Once glaciers become thick enough, they begin to move under their own weight. Pressure from gravity causes the glacier to spread out. This is called internal deformation of the ice. Glaciers slide on a thin layer of water at their base. This water may come from glacial melting due to the pressure of the overlying ice or from water that has flowed through cracks in the glacier. Glaciers can also slide over rocks and sediment.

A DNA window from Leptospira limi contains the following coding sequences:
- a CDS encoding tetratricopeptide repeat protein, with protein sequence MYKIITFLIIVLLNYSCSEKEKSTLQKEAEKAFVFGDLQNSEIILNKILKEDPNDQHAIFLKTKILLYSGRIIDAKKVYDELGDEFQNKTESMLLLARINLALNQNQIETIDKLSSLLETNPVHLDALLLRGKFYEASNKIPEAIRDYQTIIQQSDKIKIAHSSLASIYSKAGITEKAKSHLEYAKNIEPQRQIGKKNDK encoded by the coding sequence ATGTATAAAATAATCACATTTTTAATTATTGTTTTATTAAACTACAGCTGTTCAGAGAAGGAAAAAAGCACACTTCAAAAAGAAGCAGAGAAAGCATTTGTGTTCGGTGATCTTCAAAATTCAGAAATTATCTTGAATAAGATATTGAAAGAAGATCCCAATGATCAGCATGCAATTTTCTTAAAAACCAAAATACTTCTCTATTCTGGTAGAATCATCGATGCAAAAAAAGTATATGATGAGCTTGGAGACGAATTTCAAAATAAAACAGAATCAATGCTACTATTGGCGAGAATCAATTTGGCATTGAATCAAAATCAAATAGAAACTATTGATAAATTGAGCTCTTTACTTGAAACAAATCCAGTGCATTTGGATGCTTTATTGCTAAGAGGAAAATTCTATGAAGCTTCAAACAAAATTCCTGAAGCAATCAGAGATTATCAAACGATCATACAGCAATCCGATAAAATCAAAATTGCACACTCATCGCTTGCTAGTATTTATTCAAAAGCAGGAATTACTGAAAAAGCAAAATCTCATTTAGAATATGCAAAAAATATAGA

Most glaciers move very slowly at only a few centimeters a day. Some, however, can move 160 feet a day and are known as galloping glaciers.
The Kutiah Glacier in Pakistan holds the record for the fastest glacial movement. In 1953, it moved more than 7.5 miles in three months, averaging about 367 feet per day.